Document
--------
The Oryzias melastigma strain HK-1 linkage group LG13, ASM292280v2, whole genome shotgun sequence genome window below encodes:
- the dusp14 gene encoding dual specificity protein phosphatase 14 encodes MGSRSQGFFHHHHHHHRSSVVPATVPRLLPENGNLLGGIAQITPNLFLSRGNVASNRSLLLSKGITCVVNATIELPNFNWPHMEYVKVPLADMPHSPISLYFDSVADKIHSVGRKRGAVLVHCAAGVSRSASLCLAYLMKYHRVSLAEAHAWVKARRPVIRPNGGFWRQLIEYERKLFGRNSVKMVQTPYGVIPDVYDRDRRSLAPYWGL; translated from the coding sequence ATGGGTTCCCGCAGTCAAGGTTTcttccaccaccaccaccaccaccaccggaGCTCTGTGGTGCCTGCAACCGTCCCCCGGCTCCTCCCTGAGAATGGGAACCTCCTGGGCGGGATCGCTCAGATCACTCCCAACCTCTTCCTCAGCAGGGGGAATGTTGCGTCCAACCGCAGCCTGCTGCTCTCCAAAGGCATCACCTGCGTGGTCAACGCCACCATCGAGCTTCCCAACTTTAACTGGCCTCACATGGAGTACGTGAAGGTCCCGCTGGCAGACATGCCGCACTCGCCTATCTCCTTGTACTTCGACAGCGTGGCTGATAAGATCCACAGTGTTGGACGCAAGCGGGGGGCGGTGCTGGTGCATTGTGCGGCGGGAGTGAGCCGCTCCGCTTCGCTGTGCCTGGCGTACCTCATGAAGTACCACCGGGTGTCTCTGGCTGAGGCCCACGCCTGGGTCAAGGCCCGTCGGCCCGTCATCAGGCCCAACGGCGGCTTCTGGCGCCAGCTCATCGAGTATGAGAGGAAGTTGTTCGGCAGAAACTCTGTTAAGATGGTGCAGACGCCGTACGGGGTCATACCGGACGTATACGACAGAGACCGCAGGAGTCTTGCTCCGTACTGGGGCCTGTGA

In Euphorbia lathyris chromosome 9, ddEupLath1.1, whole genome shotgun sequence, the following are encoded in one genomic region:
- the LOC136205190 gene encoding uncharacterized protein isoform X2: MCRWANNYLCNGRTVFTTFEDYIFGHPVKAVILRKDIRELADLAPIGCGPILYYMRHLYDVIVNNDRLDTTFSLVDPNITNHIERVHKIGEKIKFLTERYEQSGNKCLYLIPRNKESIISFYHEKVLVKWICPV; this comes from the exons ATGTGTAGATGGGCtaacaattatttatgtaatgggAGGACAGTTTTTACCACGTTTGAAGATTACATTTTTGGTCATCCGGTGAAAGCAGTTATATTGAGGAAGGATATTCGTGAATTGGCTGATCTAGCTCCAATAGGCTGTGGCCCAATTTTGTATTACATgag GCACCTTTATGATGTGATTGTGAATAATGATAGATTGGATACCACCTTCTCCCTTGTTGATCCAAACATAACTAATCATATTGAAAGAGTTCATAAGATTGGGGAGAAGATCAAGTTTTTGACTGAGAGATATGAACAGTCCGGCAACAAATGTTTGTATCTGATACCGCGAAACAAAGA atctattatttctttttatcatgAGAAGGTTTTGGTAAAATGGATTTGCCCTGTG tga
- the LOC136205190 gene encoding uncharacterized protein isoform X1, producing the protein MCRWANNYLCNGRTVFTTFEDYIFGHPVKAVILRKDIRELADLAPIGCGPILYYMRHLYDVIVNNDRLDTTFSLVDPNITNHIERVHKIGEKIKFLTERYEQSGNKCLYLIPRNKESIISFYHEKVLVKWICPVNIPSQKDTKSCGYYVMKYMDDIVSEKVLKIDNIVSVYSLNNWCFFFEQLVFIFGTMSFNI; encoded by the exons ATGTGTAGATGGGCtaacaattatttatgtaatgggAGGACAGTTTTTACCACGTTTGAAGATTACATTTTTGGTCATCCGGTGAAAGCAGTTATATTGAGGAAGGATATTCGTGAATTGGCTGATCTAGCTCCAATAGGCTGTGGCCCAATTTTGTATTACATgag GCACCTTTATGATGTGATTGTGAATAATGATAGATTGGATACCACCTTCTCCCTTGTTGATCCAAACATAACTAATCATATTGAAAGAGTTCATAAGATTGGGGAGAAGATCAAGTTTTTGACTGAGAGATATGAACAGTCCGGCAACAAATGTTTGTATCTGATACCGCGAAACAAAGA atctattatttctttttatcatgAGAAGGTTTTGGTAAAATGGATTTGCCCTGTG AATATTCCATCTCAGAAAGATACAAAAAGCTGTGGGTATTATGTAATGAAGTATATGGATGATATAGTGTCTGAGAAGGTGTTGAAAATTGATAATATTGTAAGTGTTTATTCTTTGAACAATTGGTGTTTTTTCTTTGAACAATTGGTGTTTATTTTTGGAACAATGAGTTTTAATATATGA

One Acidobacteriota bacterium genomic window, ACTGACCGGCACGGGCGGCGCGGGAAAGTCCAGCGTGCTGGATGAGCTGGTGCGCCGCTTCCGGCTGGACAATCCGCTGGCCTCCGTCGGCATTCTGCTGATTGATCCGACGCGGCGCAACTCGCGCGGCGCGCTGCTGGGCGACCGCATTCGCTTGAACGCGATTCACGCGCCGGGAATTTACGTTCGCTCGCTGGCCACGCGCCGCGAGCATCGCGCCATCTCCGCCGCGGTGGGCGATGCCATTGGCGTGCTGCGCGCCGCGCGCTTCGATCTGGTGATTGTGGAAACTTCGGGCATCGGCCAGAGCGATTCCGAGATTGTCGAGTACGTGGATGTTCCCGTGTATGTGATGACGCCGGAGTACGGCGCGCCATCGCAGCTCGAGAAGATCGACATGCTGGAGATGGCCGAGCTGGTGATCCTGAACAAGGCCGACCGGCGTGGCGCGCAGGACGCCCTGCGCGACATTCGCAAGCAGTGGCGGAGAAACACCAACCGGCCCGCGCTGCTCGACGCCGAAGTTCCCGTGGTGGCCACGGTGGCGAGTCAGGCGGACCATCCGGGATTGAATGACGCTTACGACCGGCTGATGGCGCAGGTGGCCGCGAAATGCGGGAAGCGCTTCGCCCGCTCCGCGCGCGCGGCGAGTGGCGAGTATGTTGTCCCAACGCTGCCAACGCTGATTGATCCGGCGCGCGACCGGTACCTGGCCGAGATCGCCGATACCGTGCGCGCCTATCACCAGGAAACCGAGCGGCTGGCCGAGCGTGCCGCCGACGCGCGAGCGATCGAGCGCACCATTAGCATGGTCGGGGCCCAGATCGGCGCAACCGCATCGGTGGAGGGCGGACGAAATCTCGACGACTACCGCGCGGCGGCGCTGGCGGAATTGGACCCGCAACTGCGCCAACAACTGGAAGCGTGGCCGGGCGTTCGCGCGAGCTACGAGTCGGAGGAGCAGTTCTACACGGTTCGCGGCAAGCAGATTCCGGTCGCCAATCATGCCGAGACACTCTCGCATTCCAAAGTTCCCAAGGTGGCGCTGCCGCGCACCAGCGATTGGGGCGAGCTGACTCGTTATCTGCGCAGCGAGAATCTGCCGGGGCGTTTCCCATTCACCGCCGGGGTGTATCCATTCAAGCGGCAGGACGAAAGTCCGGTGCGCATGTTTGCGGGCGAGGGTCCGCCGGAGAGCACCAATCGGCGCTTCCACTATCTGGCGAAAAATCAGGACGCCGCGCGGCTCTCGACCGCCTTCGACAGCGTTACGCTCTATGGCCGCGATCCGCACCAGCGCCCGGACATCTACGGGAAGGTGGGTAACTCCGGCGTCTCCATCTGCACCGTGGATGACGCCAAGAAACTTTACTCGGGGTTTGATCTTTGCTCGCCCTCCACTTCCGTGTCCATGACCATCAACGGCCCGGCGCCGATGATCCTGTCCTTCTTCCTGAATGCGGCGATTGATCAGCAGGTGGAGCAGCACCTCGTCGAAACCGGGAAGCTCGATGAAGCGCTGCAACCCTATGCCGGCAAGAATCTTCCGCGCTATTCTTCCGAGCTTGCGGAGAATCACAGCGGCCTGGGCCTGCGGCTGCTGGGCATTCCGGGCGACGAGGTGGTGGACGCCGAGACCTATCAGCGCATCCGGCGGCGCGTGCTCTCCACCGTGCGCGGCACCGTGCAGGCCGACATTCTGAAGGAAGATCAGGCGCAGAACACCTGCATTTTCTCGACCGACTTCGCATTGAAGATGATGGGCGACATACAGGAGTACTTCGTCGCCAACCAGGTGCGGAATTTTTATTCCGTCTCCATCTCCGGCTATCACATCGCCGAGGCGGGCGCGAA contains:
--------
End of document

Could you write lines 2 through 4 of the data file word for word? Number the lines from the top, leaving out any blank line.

- the dusp14 gene encoding dual specificity protein phosphatase 14 encodes MGSRSQGFFHHHHHHHRSSVVPATVPRLLPENGNLLGGIAQITPNLFLSRGNVASNRSLLLSKGITCVVNATIELPNFNWPHMEYVKVPLADMPHSPISLYFDSVADKIHSVGRKRGAVLVHCAAGVSRSASLCLAYLMKYHRVSLAEAHAWVKARRPVIRPNGGFWRQLIEYERKLFGRNSVKMVQTPYGVIPDVYDRDRRSLAPYWGL; translated from the coding sequence ATGGGTTCCCGCAGTCAAGGTTTcttccaccaccaccaccaccaccaccggaGCTCTGTGGTGCCTGCAACCGTCCCCCGGCTCCTCCCTGAGAATGGGAACCTCCTGGGCGGGATCGCTCAGATCACTCCCAACCTCTTCCTCAGCAGGGGGAATGTTGCGTCCAACCGCAGCCTGCTGCTCTCCAAAGGCATCACCTGCGTGGTCAACGCCACCATCGAGCTTCCCAACTTTAACTGGCCTCACATGGAGTACGTGAAGGTCCCGCTGGCAGACATGCCGCACTCGCCTATCTCCTTGTACTTCGACAGCGTGGCTGATAAGATCCACAGTGTTGGACGCAAGCGGGGGGCGGTGCTGGTGCATTGTGCGGCGGGAGTGAGCCGCTCCGCTTCGCTGTGCCTGGCGTACCTCATGAAGTACCACCGGGTGTCTCTGGCTGAGGCCCACGCCTGGGTCAAGGCCCGTCGGCCCGTCATCAGGCCCAACGGCGGCTTCTGGCGCCAGCTCATCGAGTATGAGAGGAAGTTGTTCGGCAGAAACTCTGTTAAGATGGTGCAGACGCCGTACGGGGTCATACCGGACGTATACGACAGAGACCGCAGGAGTCTTGCTCCGTACTGGGGCCTGTGA

In Euphorbia lathyris chromosome 9, ddEupLath1.1, whole genome shotgun sequence, the following are encoded in one genomic region:
- the LOC136205190 gene encoding uncharacterized protein isoform X2: MCRWANNYLCNGRTVFTTFEDYIFGHPVKAVILRKDIRELADLAPIGCGPILYYMRHLYDVIVNNDRLDTTFSLVDPNITNHIERVHKIGEKIKFLTERYEQSGNKCLYLIPRNKESIISFYHEKVLVKWICPV; this comes from the exons ATGTGTAGATGGGCtaacaattatttatgtaatgggAGGACAGTTTTTACCACGTTTGAAGATTACATTTTTGGTCATCCGGTGAAAGCAGTTATATTGAGGAAGGATATTCGTGAATTGGCTGATCTAGCTCCAATAGGCTGTGGCCCAATTTTGTATTACATgag GCACCTTTATGATGTGATTGTGAATAATGATAGATTGGATACCACCTTCTCCCTTGTTGATCCAAACATAACTAATCATATTGAAAGAGTTCATAAGATTGGGGAGAAGATCAAGTTTTTGACTGAGAGATATGAACAGTCCGGCAACAAATGTTTGTATCTGATACCGCGAAACAAAGA atctattatttctttttatcatgAGAAGGTTTTGGTAAAATGGATTTGCCCTGTG tga